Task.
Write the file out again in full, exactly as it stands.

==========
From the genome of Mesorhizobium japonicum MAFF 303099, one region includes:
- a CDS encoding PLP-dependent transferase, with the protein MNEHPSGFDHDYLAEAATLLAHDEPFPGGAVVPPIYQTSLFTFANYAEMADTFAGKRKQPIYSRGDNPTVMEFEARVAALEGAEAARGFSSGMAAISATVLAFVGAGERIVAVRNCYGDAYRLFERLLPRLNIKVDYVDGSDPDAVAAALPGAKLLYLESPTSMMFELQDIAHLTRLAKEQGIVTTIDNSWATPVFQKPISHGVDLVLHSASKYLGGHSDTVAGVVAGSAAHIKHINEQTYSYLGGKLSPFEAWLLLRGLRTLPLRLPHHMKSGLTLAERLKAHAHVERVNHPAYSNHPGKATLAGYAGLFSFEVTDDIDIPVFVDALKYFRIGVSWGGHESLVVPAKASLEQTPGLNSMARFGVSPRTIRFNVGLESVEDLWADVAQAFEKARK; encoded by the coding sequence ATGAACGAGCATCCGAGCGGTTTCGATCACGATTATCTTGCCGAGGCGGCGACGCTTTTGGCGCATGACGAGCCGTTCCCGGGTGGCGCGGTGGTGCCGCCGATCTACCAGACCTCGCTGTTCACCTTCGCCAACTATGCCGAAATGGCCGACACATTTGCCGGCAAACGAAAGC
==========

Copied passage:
From the genome of Mesorhizobium japonicum MAFF 303099, one region includes:
- a CDS encoding PLP-dependent transferase, with the protein MNEHPSGFDHDYLAEAATLLAHDEPFPGGAVVPPIYQTSLFTFANYAEMADTFAGKRKQPIYSRGDNPTVMEFEARVAALEGAEAARGFSSGMAAISATVLAFVGAGERIVAVRNCYGDAYRLFERLLPRLNIKVDYVDGSDPDAVAAALPGAKLLYLESPTSMMFELQDIAHLTRLAKEQGIVTTIDNSWATPVFQKPISHGVDLVLHSASKYLGGHSDTVAGVVAGSAAHIKHINEQTYSYLGGKLSPFEAWLLLRGLRTLPLRLPHHMKSGLTLAERLKAHAHVERVNHPAYSNHPGKATLAGYAGLFSFEVTDDIDIPVFVDALKYFRIGVSWGGHESLVVPAKASLEQTPGLNSMARFGVSPRTIRFNVGLESVEDLWADVAQAFEKARK; encoded by the coding sequence ATGAACGAGCATCCGAGCGGTTTCGATCACGATTATCTTGCCGAGGCGGCGACGCTTTTGGCGCATGACGAGCCGTTCCCGGGTGGCGCGGTGGTGCCGCCGATCTACCAGACCTCGCTGTTCACCTTCGCCAACTATGCCGAAATGGCCGACACATTTGCCGGCAAACGAAAGC